This weekend I've been chatting with the lovely Rob Cain from "Ancient Rome Refocused" via the miracle of Skype. Rob will be podcasting my ramblings at some point - if he can edit them into something sensible - but in the meantime something he said set me thinking. It was the very simple question: Where … Continue reading Prima Donna Downie
We woke this morning to the news that James Gandolfini had died. It felt like losing an old friend of the family. We came late to The Sopranos in our house. We missed the start of the first episode and it was a while before we realised that behind the violence and the overweight men … Continue reading A sad loss
I love the British Museum more every time I visit. Pompeii and Herculaneum were destroyed by the same volcano AD 79, in but in different ways, so that different kinds of things survived in the buried wreckage. Now the British Museum has cleverly put items from the two together to give a vivid picture of … Continue reading Life and Death in Pompeii and Herculaneum
Terry Deary’s views on public libraries made alarming reading this week. Others have replied far more cogently than I could, so if you want a proper response, Julia Donaldson’s article in the Guardian is a good place to start. Still, if Deary’s comments re-ignite the debate about public libraries, it won’t be a bad thing. … Continue reading Oh Deary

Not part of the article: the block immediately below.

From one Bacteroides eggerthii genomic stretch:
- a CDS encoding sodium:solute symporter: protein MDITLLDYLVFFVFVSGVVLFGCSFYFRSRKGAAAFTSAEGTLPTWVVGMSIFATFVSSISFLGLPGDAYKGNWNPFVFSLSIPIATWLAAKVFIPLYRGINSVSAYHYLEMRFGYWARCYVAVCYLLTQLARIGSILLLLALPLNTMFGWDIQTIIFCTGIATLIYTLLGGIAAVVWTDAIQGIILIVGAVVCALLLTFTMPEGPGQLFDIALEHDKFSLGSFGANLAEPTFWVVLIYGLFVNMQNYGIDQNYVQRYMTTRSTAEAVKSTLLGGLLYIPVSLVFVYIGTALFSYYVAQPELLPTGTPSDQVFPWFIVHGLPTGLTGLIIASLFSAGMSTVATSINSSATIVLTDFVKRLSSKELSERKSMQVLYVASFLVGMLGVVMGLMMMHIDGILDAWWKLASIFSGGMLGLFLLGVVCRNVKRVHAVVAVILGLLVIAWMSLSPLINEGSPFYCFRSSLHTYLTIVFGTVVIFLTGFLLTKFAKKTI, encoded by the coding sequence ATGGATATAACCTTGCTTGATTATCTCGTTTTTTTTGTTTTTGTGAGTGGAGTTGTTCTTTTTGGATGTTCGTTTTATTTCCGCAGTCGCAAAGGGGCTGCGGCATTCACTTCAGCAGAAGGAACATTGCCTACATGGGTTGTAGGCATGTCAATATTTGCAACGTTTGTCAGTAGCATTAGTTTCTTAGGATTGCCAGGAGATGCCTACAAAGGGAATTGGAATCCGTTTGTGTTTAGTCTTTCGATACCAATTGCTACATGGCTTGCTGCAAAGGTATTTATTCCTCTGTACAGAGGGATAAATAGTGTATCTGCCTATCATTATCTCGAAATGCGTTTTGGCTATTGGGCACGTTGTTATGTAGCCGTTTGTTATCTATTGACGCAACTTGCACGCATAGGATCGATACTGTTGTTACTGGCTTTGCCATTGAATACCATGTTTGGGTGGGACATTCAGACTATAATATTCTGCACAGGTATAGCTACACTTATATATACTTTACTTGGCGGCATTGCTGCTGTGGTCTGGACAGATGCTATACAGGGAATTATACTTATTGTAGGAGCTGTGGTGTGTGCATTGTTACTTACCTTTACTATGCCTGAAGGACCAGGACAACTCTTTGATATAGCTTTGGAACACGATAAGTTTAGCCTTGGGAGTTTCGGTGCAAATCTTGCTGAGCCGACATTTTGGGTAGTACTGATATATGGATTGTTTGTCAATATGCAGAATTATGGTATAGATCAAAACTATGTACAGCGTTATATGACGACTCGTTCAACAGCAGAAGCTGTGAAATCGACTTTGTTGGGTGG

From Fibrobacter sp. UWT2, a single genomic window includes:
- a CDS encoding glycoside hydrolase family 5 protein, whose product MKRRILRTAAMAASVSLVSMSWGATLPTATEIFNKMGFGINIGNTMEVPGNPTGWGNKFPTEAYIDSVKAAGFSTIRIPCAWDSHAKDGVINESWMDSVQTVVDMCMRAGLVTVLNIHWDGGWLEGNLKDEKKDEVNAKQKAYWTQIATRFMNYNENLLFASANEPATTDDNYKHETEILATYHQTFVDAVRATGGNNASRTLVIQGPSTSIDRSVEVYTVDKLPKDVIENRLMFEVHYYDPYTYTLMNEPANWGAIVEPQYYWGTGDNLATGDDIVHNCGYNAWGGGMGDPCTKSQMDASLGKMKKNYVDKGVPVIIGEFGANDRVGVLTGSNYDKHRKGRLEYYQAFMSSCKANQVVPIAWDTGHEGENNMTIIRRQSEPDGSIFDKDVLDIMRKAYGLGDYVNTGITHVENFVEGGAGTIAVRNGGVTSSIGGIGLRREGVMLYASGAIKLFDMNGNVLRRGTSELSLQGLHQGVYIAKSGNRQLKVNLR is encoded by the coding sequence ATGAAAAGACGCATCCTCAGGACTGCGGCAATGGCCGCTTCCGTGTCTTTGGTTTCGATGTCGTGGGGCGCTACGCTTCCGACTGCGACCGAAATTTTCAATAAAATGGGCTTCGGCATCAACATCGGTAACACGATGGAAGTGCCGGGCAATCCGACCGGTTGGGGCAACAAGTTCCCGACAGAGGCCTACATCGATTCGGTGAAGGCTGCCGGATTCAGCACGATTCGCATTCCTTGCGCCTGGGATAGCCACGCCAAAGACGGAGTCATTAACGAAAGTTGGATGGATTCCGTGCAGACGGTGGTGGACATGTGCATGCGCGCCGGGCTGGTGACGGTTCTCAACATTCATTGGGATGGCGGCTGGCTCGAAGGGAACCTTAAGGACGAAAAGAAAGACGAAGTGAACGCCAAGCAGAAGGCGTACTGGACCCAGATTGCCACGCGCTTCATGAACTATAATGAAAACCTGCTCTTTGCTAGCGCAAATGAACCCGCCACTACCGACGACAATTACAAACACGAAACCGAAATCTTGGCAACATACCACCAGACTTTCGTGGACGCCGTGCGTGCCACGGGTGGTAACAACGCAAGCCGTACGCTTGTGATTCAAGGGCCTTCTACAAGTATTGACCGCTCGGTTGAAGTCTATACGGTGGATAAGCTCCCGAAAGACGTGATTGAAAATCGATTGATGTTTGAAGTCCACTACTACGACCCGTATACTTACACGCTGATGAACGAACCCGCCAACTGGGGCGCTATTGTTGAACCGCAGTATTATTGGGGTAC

(I'm guessing that if you've got past the title of this piece, you have the sort of constitution that will cope with the rest. You have been warned!) "Say the word and he'll produce a fish out of a sow's belly, a pigeon out of the lard, a turtle dove out of the ham, and … Continue reading Stuffed thrush with rotted fish-guts, anyone?
We don't often venture to comment on the news here at Downie Towers, but current attempts to erase the name of Jimmy Savile from public display put me in mind of this: The focus is somewhat awry, but that's not why you can't read the top line of the lettering. It's been deliberately defaced. The … Continue reading Damnatio Memoriae